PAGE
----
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The painful exercise of Blue Bomber fandom

The Jacksons from the July 7, 2016 issue of the Manitoba Co-operator

So, who’s watching the Bomber game tonight? Anyone?” Andrew Jackson leaned back in his chair as he spoke, and set his coffee cup down on the table. There was a brief silence from the other occupants of the table.

“I have better things to do,” said Grant Toews after a moment.

“Really?” said Andrew. “Like what?”

“I’m painting the garden shed this afternoon,” said Grant, “and I’m planning to spend the evening watching the paint dry.”

“Very funny,” said Andrew. “What about you Doug?”

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cartoon image of a family seated at a table
cartoon image of a family seated at a table
cartoon image of a family seated at a table

Doug Holmgren took a long sip of coffee before he replied. “I think I’ll just find a nice wall somewhere and bang my head on it for a while,” he said. “Seems like that would be less aggravating.”

“Oh ye of little faith,” said Andrew. “You guys are so… what’s that word Pallister used there a while back? Fickle. That’s it. Fickle.”

“Hey,” said Grant. “Mind the accusations. We’ve been absolutely faithful these last 26 years. Every year we’ve been promised this and that and the other thing. And every year we’ve been disappointed. It ain’t us that’s fickle. And it ain’t the hand of fate either, contrary to popular belief.”

Andrew leaned forward, picked up his coffee cup and heaved a deep sigh. “Who am I kidding?” he said. “I feel like I should watch, you know, go to the games when they play at home, cheer them on. But then I think, couldn’t I do something more fun instead like, get a root canal, or a colonoscopy?”

“I had a colonoscopy last week,” said Doug.

“How was it?” asked Grant.

“I don’t remember,” said Doug. “I don’t know what kind of Men In Black thing they do, but I can’t remember a thing. I recall the proctologist saying they were gonna give me something to relax me and the next thing I remember is my wife telling me to put my pants on because we’re going home. But I was still so relaxed I told her just to go on without me because I didn’t plan on ever wearing pants again.”

“Those are some good drugs they give you,” said Grant. “I’ve been there. I remember it as a happy time.”

“Good to know,” said Andrew. “I’ll keep that in mind next time I need an excuse not to go to a Bomber game. Because I would have picked the root canal over the colonoscopy, but now I won’t. Because I’ve had a root canal and it was definitely not the pleasant experience you describe. My dentist used an industrial grade jackhammer to drill down through my nose and upper lip and into my eye tooth, and then he pried the root out with a pickax his grandfather brought back from the Yukon. And the only anesthetic involved was the half-glass of Scotch he drank before starting the operation.”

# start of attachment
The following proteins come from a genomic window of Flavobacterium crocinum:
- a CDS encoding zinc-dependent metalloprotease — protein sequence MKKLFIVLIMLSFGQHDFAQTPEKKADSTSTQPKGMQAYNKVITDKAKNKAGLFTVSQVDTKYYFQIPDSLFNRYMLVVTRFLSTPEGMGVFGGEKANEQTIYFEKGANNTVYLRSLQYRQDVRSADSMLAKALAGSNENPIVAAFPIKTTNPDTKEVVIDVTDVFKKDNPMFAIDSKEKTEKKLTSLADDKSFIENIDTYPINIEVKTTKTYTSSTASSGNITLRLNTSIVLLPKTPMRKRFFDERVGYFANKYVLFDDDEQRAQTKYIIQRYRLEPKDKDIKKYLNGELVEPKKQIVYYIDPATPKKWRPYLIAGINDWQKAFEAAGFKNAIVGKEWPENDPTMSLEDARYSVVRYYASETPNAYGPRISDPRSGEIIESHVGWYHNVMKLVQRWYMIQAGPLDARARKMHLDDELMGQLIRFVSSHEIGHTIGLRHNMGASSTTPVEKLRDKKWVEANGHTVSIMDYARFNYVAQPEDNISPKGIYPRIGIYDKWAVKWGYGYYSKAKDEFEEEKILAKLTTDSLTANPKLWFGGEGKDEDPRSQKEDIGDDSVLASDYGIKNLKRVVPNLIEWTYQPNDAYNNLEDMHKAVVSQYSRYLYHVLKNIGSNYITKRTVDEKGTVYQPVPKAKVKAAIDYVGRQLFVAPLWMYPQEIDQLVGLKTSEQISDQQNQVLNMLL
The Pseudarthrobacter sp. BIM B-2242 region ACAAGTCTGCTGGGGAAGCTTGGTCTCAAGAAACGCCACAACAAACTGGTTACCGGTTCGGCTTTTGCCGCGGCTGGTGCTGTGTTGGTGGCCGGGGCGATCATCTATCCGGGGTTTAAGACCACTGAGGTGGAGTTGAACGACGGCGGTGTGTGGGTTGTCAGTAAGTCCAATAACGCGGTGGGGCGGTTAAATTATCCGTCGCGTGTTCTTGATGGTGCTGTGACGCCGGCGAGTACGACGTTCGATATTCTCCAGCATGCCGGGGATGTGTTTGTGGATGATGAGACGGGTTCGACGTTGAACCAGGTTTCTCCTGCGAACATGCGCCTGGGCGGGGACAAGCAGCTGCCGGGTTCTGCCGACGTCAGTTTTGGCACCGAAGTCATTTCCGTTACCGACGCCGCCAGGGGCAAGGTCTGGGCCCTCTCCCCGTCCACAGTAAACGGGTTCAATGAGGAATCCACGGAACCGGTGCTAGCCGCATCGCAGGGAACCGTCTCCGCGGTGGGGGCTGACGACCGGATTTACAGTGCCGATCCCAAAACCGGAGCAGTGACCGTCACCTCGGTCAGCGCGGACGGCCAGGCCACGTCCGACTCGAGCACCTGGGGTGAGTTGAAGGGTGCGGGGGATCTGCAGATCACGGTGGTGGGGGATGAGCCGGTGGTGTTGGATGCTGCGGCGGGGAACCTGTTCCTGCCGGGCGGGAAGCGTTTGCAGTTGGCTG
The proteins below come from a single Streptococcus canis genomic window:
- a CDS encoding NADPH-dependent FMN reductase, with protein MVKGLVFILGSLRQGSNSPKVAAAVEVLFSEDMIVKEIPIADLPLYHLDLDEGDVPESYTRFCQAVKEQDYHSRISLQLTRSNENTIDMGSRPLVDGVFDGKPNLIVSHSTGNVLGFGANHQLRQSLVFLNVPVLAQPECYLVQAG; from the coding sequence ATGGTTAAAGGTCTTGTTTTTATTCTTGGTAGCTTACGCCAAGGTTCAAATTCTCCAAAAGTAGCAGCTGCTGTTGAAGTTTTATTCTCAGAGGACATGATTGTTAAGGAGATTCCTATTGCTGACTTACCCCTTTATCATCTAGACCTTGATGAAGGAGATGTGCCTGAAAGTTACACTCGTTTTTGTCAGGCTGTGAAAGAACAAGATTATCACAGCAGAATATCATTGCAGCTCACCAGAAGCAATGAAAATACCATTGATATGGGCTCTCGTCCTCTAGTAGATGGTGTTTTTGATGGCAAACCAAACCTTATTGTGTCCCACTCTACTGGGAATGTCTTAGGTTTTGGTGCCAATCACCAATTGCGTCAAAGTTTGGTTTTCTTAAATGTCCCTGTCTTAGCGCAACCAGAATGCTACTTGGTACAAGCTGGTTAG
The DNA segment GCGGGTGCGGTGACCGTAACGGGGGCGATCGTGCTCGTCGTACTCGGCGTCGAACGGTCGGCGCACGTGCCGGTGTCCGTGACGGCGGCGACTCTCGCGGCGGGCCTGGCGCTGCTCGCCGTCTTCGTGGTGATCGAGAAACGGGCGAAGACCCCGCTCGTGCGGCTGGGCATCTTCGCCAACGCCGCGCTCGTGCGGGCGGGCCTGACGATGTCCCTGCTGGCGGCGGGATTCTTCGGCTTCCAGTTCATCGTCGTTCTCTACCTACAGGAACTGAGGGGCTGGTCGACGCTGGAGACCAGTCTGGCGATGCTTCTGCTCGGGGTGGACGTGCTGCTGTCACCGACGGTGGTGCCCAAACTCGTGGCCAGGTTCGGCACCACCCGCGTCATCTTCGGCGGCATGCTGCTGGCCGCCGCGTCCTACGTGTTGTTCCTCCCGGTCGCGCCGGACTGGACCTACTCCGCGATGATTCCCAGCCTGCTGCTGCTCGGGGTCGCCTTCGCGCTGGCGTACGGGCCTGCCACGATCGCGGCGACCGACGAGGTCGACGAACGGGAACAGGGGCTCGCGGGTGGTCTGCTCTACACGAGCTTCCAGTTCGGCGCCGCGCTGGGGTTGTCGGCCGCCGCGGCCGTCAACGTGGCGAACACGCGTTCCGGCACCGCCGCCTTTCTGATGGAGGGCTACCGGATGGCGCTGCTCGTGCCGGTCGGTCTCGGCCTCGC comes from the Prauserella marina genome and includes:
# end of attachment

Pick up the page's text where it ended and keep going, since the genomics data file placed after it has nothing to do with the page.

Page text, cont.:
“I didn’t know you and I had the same dentist,” said Doug.

“He’s a nice enough guy in real life,” said Andrew, “but in his dentist’s office he’s like John Henry reincarnated.”

“He’s a steel drivin’ man, that’s for sure,” said Doug. “Which is not a good thing in a dentist.”

“Speaking of Scotch,” said Grant, “have you ever tried the Ardbeg 10? Karen and Kendra gave me a bottle for my birthday.”

“What’s it like?” asked Doug.

“It’s like shoving a chunk of charcoal between your teeth and doing a face-plant with your mouth open in the mud on the banks of the Assiniboine River,” said Grant.

“So, really good then?” said Doug. “Lots of smoke and peat?”

“Exactly,” said Grant.

“Maybe a flask full of that would make watching a Bomber game less excruciating,” Andrew suggested.

“A flask full of that would make a root canal less excruciating,” said Grant.

“Unless your dentist doesn’t share,” said Doug, “in which case it would just make it worse.”

“Not for the dentist,” said Doug.

“Stop talking about the dentist,” said Andrew. “It aggravates my PDTSD.”

The other two looked at him quizzically.

“Post Dentist Traumatic Stress Disorder,” said Andrew. “Everybody knows that.”

“Everybody HAS that,” said Doug. “At least everybody who’s ever been to the dentist. You have to learn to cope. I suggest an occasional glass of Arbeg 10, or maybe a colonoscopy.”

“Can’t say I’ve ever thought of using a colonoscopy as a coping mechanism,” said Grant.

“It’s the healthiest coping mechanism there is,” said Doug.

“I think I’ll stick with the Scotch,” said Andrew. “Not that I have anything against proctologists.”

Grant raised his mug. “I’ll drink to that,” he said.

“Hear hear,” said Doug.

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